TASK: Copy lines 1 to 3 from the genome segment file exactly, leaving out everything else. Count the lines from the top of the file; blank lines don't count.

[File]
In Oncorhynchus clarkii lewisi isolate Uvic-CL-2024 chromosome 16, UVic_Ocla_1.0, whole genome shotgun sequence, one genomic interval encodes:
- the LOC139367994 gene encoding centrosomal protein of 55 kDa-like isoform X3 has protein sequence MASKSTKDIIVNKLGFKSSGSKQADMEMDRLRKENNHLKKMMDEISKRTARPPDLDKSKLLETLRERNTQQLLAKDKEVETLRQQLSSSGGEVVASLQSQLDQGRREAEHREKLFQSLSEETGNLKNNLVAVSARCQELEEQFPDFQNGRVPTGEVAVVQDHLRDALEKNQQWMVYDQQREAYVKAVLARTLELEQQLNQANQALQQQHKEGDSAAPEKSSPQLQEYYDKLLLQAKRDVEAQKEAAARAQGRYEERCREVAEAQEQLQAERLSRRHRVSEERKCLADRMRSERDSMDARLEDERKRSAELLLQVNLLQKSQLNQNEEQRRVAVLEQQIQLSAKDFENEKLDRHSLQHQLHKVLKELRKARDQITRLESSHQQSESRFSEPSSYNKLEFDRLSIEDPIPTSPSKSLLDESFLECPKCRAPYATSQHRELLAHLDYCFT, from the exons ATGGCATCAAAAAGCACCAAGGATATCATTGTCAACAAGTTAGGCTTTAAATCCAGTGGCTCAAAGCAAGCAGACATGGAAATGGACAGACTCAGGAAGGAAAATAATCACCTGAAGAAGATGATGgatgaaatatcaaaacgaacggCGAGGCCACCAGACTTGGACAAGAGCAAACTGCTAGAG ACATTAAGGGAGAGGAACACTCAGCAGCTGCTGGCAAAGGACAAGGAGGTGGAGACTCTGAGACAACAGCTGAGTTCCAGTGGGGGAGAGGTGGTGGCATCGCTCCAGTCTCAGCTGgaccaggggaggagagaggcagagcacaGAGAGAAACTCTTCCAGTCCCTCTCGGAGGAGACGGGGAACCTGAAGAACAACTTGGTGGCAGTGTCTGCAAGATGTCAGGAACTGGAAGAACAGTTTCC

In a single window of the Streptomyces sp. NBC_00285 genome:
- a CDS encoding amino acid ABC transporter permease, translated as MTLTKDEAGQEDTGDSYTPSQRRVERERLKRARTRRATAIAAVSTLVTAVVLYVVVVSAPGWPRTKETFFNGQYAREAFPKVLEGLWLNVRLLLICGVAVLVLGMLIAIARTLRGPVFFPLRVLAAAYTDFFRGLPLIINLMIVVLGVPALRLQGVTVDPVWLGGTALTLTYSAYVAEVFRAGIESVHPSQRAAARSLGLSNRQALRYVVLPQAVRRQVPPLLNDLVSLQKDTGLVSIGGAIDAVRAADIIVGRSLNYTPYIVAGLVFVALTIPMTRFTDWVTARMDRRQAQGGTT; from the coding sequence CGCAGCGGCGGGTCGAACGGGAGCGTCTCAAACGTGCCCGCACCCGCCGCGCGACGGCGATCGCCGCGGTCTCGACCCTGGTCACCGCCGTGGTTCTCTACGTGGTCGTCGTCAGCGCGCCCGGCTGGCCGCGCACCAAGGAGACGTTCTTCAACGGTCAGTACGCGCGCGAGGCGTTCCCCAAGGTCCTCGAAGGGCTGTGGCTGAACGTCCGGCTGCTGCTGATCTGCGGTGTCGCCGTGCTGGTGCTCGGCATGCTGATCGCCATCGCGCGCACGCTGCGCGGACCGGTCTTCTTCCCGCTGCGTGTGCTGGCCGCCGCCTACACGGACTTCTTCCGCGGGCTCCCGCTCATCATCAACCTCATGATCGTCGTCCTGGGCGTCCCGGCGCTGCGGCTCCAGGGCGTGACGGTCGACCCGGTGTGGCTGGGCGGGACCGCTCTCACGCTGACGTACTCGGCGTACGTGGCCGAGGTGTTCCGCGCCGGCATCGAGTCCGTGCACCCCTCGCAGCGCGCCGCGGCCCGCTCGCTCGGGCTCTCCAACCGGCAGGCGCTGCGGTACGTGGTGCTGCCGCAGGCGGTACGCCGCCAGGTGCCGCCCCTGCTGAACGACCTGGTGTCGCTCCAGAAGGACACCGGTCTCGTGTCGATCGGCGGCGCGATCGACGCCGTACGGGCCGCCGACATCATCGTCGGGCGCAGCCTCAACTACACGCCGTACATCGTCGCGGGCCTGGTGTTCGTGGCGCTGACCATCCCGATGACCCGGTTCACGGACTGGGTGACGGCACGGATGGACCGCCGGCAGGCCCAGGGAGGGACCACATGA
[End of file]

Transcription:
In Oncorhynchus clarkii lewisi isolate Uvic-CL-2024 chromosome 16, UVic_Ocla_1.0, whole genome shotgun sequence, one genomic interval encodes:
- the LOC139367994 gene encoding centrosomal protein of 55 kDa-like isoform X3 has protein sequence MASKSTKDIIVNKLGFKSSGSKQADMEMDRLRKENNHLKKMMDEISKRTARPPDLDKSKLLETLRERNTQQLLAKDKEVETLRQQLSSSGGEVVASLQSQLDQGRREAEHREKLFQSLSEETGNLKNNLVAVSARCQELEEQFPDFQNGRVPTGEVAVVQDHLRDALEKNQQWMVYDQQREAYVKAVLARTLELEQQLNQANQALQQQHKEGDSAAPEKSSPQLQEYYDKLLLQAKRDVEAQKEAAARAQGRYEERCREVAEAQEQLQAERLSRRHRVSEERKCLADRMRSERDSMDARLEDERKRSAELLLQVNLLQKSQLNQNEEQRRVAVLEQQIQLSAKDFENEKLDRHSLQHQLHKVLKELRKARDQITRLESSHQQSESRFSEPSSYNKLEFDRLSIEDPIPTSPSKSLLDESFLECPKCRAPYATSQHRELLAHLDYCFT, from the exons ATGGCATCAAAAAGCACCAAGGATATCATTGTCAACAAGTTAGGCTTTAAATCCAGTGGCTCAAAGCAAGCAGACATGGAAATGGACAGACTCAGGAAGGAAAATAATCACCTGAAGAAGATGATGgatgaaatatcaaaacgaacggCGAGGCCACCAGACTTGGACAAGAGCAAACTGCTAGAG ACATTAAGGGAGAGGAACACTCAGCAGCTGCTGGCAAAGGACAAGGAGGTGGAGACTCTGAGACAACAGCTGAGTTCCAGTGGGGGAGAGGTGGTGGCATCGCTCCAGTCTCAGCTGgaccaggggaggagagaggcagagcacaGAGAGAAACTCTTCCAGTCCCTCTCGGAGGAGACGGGGAACCTGAAGAACAACTTGGTGGCAGTGTCTGCAAGATGTCAGGAACTGGAAGAACAGTTTCC

In a single window of the Streptomyces sp. NBC_00285 genome: